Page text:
Though van de Leur doesn't softpedal Strayhorn's personal life, he's much more interested in the music. He finds, for example, that some of his own work was performed and recorded soon into his tenure with the band. The author also analyzes the similarities and differences between the composers in great detail, and, in the procees, clarifies the uniqueness of both. Ellington, of course, wrote for the musical abilities and personalities of his phenomenal soloists -- saxists like Johnny Hodges, Harry Carney, and Ben Webster, to name just a few -- and favored cross-section voicings, in which chord or harmonic changes were assigned to different instruments, uncommon orchestrational blends, and continuity achieved through timbral contrasts. Though van de Leur doesn' go into it here, others have noted that the collaborative give and take in the band resembles the working methods of African music which thrives on communal ideas and improvisation. While Ellington seemed to be searching for new sounds as sound, Strayhorn apparently heard everything in his head, and his work, though extremely intuitive, moved more logically and linearly to its necessary conclusion. He was also, in a sense, an old style control freak, whose pieces, were more or less completely set, on paper. But Strayhorn was indispensable to the band, and he contributed hundreds of uncredited arrangements to its book ( Duke's homophobic publicist Joe Morgen had a hand in this), and thereby helped shape its sound in a very big way.
As in any relationship, there were conflicts, and with two complex and sometimes temperamental geniuses this was unavoidable. Though apparently happy to shoulder many arranging assignments for the band -- "even the unscheduled work .. is behind schedule" he once dryly noted -- Strayhorn walked out of a gala party honoring Ellington only, for the work they both did on the troubled 1946 show Beggar's Holiday. The 50's were an especially difficult period for both of them -- Ellington struggling to keep his band going, and Strayhorn writing ever more personal works which went largely unperformed. But they were also rewarding -- the 1956 Rosemary Clooney Columbia LP Blue Rose, and 2 Bethlehem LPs were dominated by his arrangements. But van de Leur oddly neglects to emphasize the friendship forged with the singer, or the even more rewarding one he later formed with Lena Horne -- they considered themselves to be soulmates. The composers worked hand in hand through the even more difficult for jazz sixties, and Strayhorn made significant contributions to Ellington's ambitious and largely unknown suites, especially The Far East Suite (1963-66), which contains his now classic Johnny Hodges feature "Isfahan", which is a model of his melodic grace.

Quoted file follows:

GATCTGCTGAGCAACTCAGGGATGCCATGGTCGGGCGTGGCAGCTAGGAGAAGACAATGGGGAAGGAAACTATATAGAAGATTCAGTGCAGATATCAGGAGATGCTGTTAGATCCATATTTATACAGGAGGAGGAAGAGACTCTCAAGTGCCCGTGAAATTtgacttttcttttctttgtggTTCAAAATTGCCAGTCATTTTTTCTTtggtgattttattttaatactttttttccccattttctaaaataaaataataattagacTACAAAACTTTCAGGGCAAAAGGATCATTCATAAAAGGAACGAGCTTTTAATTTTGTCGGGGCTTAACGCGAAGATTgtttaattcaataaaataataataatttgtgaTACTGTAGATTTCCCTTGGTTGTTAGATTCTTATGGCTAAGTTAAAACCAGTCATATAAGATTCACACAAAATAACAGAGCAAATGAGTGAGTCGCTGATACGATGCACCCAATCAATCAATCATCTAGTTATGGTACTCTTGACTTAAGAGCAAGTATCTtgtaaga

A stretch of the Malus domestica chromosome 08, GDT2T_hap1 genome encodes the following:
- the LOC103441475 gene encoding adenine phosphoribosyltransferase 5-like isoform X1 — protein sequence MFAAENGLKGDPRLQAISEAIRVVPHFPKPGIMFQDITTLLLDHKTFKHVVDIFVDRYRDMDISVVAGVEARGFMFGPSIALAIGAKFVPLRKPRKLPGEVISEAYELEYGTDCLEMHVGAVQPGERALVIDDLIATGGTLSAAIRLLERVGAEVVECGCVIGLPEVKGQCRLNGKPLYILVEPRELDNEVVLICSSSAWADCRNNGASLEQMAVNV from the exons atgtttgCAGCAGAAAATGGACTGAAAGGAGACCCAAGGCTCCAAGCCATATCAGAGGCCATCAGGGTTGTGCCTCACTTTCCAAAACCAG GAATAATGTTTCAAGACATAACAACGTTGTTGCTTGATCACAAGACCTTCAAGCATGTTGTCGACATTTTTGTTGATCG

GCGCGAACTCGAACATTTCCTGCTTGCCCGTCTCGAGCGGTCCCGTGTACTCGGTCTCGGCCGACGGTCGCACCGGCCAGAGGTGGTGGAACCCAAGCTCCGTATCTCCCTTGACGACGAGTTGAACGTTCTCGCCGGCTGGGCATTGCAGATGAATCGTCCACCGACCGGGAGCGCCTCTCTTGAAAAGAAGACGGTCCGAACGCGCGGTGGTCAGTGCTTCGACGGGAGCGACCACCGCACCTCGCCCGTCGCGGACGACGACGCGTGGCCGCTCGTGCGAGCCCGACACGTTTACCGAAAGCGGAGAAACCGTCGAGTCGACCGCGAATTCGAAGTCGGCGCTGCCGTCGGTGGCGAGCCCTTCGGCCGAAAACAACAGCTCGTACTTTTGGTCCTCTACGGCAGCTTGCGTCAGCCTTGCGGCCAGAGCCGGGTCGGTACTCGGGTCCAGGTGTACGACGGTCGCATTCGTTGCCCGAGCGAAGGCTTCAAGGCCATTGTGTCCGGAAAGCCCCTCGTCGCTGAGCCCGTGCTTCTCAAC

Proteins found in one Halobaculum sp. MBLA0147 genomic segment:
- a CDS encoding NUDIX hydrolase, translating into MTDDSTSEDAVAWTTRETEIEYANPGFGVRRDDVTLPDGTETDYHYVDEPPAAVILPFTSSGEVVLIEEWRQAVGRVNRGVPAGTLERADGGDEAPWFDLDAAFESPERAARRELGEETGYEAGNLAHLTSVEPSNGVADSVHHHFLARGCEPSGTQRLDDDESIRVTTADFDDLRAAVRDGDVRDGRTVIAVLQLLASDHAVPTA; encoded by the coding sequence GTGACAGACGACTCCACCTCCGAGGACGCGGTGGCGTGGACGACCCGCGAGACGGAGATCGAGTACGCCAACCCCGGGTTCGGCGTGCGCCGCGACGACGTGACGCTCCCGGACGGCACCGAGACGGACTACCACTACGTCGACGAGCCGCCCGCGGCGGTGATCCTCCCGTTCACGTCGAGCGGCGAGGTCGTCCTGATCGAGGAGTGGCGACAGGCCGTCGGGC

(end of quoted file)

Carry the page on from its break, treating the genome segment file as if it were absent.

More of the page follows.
Though apparently shy, Strayhorn lived the jazz artist lifestyle -- cocktails and smokes -- to the end, and his untimely death in 1967, when, one could argue, his star was just beginning to rise, robbed the music world of one of its most gifted, and delicate artists. Ellington probably knew and appreciated his gifts better than anyone else. And many believe that his increasingly feverish activity as his own end neared -- he died in 1974 -- was out of grief for the irreparable loss of Swee' Pea. Devotion like that is almost a thing of the past. Van de Leur's book expands our knowledge of both composers and it will, I think, like them, reverberate for many years to come. It's also a work full of impeccable scholarship, with notes galore, and insights in spades.
Note: Van de Leur has overseen four Strayhorn CDs by The Dutch Jazz Orchestra on Challenge Records.